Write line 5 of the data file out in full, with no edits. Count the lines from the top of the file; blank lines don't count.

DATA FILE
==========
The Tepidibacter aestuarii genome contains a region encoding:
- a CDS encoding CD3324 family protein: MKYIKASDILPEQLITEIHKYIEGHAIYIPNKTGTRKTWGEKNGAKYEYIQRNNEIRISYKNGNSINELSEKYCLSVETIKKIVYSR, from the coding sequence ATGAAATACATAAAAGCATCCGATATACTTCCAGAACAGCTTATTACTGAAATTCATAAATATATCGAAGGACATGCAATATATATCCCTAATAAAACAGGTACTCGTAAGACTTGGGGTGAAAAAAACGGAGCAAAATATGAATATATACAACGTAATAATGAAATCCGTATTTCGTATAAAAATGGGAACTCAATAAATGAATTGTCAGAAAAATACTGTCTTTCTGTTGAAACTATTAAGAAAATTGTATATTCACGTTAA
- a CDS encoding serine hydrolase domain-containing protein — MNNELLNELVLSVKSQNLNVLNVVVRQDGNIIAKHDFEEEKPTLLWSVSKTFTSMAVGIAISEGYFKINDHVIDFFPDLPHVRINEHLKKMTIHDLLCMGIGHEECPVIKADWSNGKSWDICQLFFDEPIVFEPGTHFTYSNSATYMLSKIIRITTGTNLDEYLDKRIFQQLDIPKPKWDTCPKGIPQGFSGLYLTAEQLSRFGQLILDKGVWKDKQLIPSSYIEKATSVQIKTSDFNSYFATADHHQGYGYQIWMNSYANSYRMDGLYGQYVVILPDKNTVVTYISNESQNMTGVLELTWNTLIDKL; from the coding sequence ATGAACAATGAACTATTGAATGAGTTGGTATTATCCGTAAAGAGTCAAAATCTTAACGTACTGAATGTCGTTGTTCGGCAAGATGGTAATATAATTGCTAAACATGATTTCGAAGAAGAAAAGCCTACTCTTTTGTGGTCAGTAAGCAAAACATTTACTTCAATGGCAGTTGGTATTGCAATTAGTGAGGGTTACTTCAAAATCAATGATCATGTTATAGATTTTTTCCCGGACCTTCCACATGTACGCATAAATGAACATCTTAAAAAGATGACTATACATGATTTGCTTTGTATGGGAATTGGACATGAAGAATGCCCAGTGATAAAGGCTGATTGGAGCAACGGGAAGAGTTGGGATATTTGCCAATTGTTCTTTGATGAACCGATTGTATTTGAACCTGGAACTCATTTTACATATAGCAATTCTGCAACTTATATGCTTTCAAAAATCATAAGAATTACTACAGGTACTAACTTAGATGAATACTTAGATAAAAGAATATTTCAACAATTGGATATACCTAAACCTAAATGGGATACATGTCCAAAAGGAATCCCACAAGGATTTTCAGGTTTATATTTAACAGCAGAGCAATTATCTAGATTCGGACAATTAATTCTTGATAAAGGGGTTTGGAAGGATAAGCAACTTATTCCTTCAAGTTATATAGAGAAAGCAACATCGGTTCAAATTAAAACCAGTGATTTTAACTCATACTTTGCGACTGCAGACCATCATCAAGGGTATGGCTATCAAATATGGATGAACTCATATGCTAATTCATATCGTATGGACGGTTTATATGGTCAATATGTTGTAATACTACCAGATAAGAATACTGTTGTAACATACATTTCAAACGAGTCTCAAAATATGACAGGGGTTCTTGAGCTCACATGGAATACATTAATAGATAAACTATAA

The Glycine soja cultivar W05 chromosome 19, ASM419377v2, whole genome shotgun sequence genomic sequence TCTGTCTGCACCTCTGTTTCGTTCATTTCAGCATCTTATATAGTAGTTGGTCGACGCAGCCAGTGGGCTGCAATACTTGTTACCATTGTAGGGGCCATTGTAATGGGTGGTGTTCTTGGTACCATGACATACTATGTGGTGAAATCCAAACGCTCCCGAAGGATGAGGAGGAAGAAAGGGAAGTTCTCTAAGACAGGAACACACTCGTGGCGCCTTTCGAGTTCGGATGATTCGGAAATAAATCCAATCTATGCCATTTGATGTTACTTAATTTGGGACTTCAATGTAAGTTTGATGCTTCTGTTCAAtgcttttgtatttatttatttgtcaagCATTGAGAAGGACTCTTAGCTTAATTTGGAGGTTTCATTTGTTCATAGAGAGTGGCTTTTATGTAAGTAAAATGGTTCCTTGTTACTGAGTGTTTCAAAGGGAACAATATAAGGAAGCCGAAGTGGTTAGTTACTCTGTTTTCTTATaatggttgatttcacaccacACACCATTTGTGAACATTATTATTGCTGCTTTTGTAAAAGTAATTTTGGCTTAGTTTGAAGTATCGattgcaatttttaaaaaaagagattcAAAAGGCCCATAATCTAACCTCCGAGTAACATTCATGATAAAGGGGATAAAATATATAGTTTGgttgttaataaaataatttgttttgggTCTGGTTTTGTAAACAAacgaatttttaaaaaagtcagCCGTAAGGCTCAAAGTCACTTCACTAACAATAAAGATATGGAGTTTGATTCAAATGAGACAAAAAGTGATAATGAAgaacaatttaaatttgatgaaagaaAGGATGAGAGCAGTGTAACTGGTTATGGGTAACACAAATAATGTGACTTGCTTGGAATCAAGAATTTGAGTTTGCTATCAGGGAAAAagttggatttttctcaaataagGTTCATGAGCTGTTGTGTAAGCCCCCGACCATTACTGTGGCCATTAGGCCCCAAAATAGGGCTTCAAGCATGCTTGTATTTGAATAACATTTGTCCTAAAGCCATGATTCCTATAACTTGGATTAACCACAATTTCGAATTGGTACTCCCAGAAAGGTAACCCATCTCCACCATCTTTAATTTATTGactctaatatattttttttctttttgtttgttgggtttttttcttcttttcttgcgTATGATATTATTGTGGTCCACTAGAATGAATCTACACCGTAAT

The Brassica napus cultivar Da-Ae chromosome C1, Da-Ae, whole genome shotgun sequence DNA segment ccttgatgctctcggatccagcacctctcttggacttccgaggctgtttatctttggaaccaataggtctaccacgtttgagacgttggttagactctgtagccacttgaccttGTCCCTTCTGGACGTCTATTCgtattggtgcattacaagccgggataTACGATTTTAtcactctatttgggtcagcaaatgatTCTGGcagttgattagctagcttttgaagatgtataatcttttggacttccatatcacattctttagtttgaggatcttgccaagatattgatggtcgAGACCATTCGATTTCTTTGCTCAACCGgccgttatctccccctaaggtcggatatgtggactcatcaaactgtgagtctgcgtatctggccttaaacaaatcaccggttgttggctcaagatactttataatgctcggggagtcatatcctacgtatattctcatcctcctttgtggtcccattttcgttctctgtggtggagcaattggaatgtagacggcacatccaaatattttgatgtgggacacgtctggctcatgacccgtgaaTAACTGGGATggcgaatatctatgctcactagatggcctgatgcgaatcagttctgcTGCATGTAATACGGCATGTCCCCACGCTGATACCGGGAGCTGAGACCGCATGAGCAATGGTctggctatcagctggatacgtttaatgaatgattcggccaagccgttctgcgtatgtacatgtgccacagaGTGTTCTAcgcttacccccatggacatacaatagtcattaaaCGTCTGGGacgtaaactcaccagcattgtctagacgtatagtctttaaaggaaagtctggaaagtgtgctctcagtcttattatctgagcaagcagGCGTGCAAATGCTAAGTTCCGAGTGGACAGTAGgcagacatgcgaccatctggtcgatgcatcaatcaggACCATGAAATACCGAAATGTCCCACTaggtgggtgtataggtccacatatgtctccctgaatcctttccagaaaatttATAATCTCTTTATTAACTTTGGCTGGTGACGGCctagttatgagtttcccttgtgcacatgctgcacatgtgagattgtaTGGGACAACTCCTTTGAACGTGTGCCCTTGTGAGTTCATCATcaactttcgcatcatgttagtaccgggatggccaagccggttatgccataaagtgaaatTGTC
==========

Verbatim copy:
The Brassica napus cultivar Da-Ae chromosome C1, Da-Ae, whole genome shotgun sequence DNA segment ccttgatgctctcggatccagcacctctcttggacttccgaggctgtttatctttggaaccaataggtctaccacgtttgagacgttggttagactctgtagccacttgaccttGTCCCTTCTGGACGTCTATTCgtattggtgcattacaagccgggataTACGATTTTAtcactctatttgggtcagcaaatgatTCTGGcagttgattagctagcttttgaagatgtataatcttttggacttccatatcacattctttagtttgaggatcttgccaagatattgatggtcgAGACCATTCGATTTCTTTGCTCAACCGgccgttatctccccctaaggtcggatatgtggactcatcaaactgtgagtctgcgtatctggccttaaacaaatcaccggttgttggctcaagatactttataatgctcggggagtcatatcctacgtatattctcatcctcctttgtggtcccattttcgttctctgtggtggagcaattggaatgtagacggcacatccaaatattttgatgtgggacacgtctggctcatgacccgtgaaTAACTGGGATggcgaatatctatgctcactagatggcctgatgcgaatcagttctgcTGCATGTAATACGGCATGTCCCCACGCTGATACCGGGAGCTGAGACCGCATGAGCAATGGTctggctatcagctggatacgtttaatgaatgattcggccaagccgttctgcgtatgtacatgtgccacagaGTGTTCTAcgcttacccccatggacatacaatagtcattaaaCGTCTGGGacgtaaactcaccagcattgtctagacgtatagtctttaaaggaaagtctggaaagtgtgctctcagtcttattatctgagcaagcagGCGTGCAAATGCTAAGTTCCGAGTGGACAGTAGgcagacatgcgaccatctggtcgatgcatcaatcaggACCATGAAATACCGAAATGTCCCACTaggtgggtgtataggtccacatatgtctccctgaatcctttccagaaaatttATAATCTCTTTATTAACTTTGGCTGGTGACGGCctagttatgagtttcccttgtgcacatgctgcacatgtgagattgtaTGGGACAACTCCTTTGAACGTGTGCCCTTGTGAGTTCATCATcaactttcgcatcatgttagtaccgggatggccaagccggttatgccataaagtgaaatTGTC